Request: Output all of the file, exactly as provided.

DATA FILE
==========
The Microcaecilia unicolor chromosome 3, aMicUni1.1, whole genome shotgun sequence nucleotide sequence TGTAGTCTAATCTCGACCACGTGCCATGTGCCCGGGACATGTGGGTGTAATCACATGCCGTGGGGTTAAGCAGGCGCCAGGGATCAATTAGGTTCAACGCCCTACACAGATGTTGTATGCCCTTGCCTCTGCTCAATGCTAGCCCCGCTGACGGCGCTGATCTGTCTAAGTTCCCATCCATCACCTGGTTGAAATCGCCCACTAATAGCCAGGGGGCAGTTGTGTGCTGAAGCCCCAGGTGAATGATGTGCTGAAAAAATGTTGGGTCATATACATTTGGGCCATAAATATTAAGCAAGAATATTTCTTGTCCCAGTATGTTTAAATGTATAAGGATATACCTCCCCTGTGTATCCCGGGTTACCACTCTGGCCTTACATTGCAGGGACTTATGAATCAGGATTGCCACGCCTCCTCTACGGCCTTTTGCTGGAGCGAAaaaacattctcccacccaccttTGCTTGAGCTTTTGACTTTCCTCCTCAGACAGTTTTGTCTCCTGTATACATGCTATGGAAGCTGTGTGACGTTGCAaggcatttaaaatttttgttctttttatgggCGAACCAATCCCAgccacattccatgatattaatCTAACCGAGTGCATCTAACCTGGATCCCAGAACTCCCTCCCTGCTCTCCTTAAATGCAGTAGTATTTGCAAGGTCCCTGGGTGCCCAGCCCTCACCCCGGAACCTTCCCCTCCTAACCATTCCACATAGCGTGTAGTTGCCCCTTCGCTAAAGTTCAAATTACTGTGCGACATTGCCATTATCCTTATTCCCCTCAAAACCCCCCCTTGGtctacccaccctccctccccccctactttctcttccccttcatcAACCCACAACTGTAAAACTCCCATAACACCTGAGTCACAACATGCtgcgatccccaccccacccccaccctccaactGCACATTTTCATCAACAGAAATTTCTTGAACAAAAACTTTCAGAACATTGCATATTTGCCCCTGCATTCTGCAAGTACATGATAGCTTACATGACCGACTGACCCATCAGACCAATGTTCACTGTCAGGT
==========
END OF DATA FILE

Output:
The Microcaecilia unicolor chromosome 3, aMicUni1.1, whole genome shotgun sequence nucleotide sequence TGTAGTCTAATCTCGACCACGTGCCATGTGCCCGGGACATGTGGGTGTAATCACATGCCGTGGGGTTAAGCAGGCGCCAGGGATCAATTAGGTTCAACGCCCTACACAGATGTTGTATGCCCTTGCCTCTGCTCAATGCTAGCCCCGCTGACGGCGCTGATCTGTCTAAGTTCCCATCCATCACCTGGTTGAAATCGCCCACTAATAGCCAGGGGGCAGTTGTGTGCTGAAGCCCCAGGTGAATGATGTGCTGAAAAAATGTTGGGTCATATACATTTGGGCCATAAATATTAAGCAAGAATATTTCTTGTCCCAGTATGTTTAAATGTATAAGGATATACCTCCCCTGTGTATCCCGGGTTACCACTCTGGCCTTACATTGCAGGGACTTATGAATCAGGATTGCCACGCCTCCTCTACGGCCTTTTGCTGGAGCGAAaaaacattctcccacccaccttTGCTTGAGCTTTTGACTTTCCTCCTCAGACAGTTTTGTCTCCTGTATACATGCTATGGAAGCTGTGTGACGTTGCAaggcatttaaaatttttgttctttttatgggCGAACCAATCCCAgccacattccatgatattaatCTAACCGAGTGCATCTAACCTGGATCCCAGAACTCCCTCCCTGCTCTCCTTAAATGCAGTAGTATTTGCAAGGTCCCTGGGTGCCCAGCCCTCACCCCGGAACCTTCCCCTCCTAACCATTCCACATAGCGTGTAGTTGCCCCTTCGCTAAAGTTCAAATTACTGTGCGACATTGCCATTATCCTTATTCCCCTCAAAACCCCCCCTTGGtctacccaccctccctccccccctactttctcttccccttcatcAACCCACAACTGTAAAACTCCCATAACACCTGAGTCACAACATGCtgcgatccccaccccacccccaccctccaactGCACATTTTCATCAACAGAAATTTCTTGAACAAAAACTTTCAGAACATTGCATATTTGCCCCTGCATTCTGCAAGTACATGATAGCTTACATGACCGACTGACCCATCAGACCAATGTTCACTGTCAGGT